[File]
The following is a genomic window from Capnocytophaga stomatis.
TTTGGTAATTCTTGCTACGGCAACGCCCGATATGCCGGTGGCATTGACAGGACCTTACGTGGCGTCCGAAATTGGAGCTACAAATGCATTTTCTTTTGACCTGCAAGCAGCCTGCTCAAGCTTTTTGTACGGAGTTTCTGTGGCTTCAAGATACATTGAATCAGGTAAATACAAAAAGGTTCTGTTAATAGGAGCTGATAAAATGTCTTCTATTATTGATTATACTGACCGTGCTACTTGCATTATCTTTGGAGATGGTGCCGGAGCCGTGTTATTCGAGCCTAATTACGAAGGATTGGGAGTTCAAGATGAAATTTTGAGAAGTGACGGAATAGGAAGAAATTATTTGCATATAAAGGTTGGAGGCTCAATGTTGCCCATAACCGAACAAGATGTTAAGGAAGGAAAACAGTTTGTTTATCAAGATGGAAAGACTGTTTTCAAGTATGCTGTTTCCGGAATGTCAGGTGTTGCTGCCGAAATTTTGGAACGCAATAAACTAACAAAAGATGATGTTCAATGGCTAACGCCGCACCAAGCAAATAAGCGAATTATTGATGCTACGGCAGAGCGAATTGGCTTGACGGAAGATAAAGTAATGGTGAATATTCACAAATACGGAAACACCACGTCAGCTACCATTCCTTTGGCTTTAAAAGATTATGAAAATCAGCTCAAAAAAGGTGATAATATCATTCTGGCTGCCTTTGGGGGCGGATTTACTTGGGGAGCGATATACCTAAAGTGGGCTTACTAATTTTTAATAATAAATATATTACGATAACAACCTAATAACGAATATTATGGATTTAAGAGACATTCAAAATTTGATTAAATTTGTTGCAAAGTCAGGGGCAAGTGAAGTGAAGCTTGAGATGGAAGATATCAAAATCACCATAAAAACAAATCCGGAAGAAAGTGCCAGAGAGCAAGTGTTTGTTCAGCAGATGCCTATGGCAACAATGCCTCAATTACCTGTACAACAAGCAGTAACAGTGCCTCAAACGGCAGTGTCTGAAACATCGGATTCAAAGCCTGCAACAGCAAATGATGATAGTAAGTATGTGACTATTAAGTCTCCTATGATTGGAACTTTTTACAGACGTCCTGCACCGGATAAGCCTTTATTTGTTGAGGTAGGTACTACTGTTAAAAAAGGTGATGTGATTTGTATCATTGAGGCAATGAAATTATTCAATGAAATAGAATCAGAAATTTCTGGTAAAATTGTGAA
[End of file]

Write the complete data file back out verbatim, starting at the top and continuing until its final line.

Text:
The following is a genomic window from Capnocytophaga stomatis.
TTTGGTAATTCTTGCTACGGCAACGCCCGATATGCCGGTGGCATTGACAGGACCTTACGTGGCGTCCGAAATTGGAGCTACAAATGCATTTTCTTTTGACCTGCAAGCAGCCTGCTCAAGCTTTTTGTACGGAGTTTCTGTGGCTTCAAGATACATTGAATCAGGTAAATACAAAAAGGTTCTGTTAATAGGAGCTGATAAAATGTCTTCTATTATTGATTATACTGACCGTGCTACTTGCATTATCTTTGGAGATGGTGCCGGAGCCGTGTTATTCGAGCCTAATTACGAAGGATTGGGAGTTCAAGATGAAATTTTGAGAAGTGACGGAATAGGAAGAAATTATTTGCATATAAAGGTTGGAGGCTCAATGTTGCCCATAACCGAACAAGATGTTAAGGAAGGAAAACAGTTTGTTTATCAAGATGGAAAGACTGTTTTCAAGTATGCTGTTTCCGGAATGTCAGGTGTTGCTGCCGAAATTTTGGAACGCAATAAACTAACAAAAGATGATGTTCAATGGCTAACGCCGCACCAAGCAAATAAGCGAATTATTGATGCTACGGCAGAGCGAATTGGCTTGACGGAAGATAAAGTAATGGTGAATATTCACAAATACGGAAACACCACGTCAGCTACCATTCCTTTGGCTTTAAAAGATTATGAAAATCAGCTCAAAAAAGGTGATAATATCATTCTGGCTGCCTTTGGGGGCGGATTTACTTGGGGAGCGATATACCTAAAGTGGGCTTACTAATTTTTAATAATAAATATATTACGATAACAACCTAATAACGAATATTATGGATTTAAGAGACATTCAAAATTTGATTAAATTTGTTGCAAAGTCAGGGGCAAGTGAAGTGAAGCTTGAGATGGAAGATATCAAAATCACCATAAAAACAAATCCGGAAGAAAGTGCCAGAGAGCAAGTGTTTGTTCAGCAGATGCCTATGGCAACAATGCCTCAATTACCTGTACAACAAGCAGTAACAGTGCCTCAAACGGCAGTGTCTGAAACATCGGATTCAAAGCCTGCAACAGCAAATGATGATAGTAAGTATGTGACTATTAAGTCTCCTATGATTGGAACTTTTTACAGACGTCCTGCACCGGATAAGCCTTTATTTGTTGAGGTAGGTACTACTGTTAAAAAAGGTGATGTGATTTGTATCATTGAGGCAATGAAATTATTCAATGAAATAGAATCAGAAATTTCTGGTAAAATTGTGAA